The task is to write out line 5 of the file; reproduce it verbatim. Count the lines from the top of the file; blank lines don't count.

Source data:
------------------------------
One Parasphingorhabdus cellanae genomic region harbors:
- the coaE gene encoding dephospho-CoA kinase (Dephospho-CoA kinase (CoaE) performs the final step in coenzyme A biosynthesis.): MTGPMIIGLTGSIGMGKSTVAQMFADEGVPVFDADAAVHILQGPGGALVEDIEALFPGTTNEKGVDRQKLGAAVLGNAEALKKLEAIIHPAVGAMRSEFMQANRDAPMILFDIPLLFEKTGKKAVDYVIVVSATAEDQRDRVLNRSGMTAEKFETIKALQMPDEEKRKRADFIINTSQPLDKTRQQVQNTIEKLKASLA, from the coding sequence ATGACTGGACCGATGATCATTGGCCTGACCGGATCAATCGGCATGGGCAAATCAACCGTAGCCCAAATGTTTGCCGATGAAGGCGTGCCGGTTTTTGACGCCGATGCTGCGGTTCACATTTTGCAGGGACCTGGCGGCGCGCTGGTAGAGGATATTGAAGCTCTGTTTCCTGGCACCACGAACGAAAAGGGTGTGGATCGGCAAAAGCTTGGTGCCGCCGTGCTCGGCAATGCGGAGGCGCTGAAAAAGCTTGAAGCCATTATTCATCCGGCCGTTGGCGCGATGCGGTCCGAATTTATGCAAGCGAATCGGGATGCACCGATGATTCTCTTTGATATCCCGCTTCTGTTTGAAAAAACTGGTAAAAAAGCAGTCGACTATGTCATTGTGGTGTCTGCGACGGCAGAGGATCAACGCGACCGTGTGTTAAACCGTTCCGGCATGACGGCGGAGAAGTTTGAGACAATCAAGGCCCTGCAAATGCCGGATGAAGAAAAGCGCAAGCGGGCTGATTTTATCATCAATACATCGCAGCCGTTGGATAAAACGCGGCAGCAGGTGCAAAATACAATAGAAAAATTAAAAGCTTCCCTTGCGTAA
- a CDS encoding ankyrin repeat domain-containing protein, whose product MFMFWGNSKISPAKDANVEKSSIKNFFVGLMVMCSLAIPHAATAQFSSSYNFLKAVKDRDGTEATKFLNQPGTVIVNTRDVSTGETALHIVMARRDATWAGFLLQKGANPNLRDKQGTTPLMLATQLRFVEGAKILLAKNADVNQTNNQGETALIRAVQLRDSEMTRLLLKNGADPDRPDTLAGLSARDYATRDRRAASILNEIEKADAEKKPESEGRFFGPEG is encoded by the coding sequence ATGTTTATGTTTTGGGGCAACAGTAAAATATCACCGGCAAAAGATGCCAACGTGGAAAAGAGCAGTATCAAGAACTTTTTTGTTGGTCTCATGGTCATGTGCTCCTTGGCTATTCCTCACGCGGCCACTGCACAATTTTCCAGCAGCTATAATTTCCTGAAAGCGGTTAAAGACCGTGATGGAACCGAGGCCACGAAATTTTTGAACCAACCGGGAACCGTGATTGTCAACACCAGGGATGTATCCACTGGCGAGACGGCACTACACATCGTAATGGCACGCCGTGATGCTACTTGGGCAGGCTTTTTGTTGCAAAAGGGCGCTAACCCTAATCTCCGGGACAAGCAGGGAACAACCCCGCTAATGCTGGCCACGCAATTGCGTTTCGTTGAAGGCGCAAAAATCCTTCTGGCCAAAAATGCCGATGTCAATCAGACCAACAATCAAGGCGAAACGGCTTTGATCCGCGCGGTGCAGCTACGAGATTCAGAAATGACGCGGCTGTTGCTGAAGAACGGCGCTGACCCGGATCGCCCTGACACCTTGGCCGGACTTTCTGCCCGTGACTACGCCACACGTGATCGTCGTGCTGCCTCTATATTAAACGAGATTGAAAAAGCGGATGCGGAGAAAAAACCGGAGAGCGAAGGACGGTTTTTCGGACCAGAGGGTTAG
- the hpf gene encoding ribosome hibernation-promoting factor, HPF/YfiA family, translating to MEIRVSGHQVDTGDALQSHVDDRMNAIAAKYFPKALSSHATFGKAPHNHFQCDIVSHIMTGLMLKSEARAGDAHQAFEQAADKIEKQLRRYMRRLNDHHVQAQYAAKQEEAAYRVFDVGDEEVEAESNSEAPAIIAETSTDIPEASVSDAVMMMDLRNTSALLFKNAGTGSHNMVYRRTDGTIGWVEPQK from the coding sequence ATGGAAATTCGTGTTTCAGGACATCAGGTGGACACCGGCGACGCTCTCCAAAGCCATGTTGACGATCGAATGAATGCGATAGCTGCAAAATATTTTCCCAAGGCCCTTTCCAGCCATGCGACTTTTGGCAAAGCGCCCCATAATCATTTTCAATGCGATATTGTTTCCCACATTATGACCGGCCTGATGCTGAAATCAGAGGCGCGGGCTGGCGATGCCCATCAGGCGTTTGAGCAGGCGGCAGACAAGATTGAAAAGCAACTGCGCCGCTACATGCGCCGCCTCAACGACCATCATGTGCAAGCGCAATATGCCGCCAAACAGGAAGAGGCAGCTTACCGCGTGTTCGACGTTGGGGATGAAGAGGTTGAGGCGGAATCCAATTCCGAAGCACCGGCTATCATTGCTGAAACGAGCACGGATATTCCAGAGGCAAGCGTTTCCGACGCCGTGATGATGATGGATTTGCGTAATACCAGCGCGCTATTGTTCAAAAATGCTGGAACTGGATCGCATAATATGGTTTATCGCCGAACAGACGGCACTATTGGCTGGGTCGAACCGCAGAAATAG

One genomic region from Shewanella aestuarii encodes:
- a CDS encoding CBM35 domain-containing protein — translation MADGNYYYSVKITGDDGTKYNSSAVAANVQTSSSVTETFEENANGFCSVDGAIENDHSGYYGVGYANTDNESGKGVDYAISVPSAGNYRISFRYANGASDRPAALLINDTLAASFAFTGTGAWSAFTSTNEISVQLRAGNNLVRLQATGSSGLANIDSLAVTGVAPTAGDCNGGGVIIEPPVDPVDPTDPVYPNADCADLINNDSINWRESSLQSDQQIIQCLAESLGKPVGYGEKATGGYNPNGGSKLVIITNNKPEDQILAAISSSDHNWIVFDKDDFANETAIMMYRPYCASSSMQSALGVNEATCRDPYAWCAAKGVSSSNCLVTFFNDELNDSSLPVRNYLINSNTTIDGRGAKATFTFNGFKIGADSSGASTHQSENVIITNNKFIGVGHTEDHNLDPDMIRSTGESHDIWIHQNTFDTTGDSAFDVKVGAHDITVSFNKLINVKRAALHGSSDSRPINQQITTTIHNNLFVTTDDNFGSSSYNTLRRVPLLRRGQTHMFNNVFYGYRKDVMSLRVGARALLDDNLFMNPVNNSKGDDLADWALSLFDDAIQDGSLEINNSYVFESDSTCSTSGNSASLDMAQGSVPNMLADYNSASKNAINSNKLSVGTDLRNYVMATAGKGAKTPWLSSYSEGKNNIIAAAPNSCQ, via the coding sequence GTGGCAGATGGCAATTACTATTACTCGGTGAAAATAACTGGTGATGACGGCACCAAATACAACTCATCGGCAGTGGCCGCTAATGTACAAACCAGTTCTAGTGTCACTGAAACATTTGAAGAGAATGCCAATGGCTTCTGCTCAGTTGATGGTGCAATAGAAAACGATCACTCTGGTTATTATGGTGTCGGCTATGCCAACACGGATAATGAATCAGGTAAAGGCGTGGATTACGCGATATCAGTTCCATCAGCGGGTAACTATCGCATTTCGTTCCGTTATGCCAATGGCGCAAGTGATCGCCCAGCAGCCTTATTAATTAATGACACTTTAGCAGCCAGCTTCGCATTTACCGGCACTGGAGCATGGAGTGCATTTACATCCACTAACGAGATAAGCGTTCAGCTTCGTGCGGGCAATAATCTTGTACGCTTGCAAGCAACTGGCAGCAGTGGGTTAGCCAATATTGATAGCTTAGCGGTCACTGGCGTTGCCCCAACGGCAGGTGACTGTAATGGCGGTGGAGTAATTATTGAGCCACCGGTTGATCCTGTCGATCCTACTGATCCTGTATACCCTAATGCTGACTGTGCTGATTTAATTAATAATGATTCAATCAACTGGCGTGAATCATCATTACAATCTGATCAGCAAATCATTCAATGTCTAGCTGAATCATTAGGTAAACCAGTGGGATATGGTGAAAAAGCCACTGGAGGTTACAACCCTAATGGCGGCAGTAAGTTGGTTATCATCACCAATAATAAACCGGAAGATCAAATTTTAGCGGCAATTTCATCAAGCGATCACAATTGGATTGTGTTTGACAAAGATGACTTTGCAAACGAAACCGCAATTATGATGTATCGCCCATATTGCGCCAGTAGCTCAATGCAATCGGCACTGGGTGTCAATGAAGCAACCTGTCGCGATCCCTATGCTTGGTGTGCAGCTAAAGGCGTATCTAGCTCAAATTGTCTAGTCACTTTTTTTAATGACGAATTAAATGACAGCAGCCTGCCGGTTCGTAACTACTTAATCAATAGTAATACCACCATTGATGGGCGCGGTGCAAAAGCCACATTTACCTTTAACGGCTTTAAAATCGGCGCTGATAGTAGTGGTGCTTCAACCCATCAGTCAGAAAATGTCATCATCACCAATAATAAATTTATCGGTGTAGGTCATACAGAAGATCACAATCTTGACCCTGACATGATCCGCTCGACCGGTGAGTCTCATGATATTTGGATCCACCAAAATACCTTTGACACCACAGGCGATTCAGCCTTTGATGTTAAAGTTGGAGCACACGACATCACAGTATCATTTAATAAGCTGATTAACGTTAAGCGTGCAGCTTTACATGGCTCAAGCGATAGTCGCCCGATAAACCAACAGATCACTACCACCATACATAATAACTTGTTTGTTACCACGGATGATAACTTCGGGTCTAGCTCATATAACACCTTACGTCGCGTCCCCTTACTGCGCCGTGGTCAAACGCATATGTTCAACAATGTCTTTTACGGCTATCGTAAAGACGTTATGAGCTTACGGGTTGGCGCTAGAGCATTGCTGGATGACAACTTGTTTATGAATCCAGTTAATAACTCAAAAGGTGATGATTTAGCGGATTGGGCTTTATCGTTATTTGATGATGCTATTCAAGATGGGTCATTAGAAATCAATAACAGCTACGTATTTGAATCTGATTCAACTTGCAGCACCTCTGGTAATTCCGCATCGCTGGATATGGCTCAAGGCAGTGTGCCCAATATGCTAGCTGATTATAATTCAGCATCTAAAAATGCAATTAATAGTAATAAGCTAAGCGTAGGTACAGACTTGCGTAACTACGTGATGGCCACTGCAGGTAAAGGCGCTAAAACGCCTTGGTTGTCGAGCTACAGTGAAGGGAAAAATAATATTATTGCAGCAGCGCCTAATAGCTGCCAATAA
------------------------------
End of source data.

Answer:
One genomic region from Shewanella aestuarii encodes: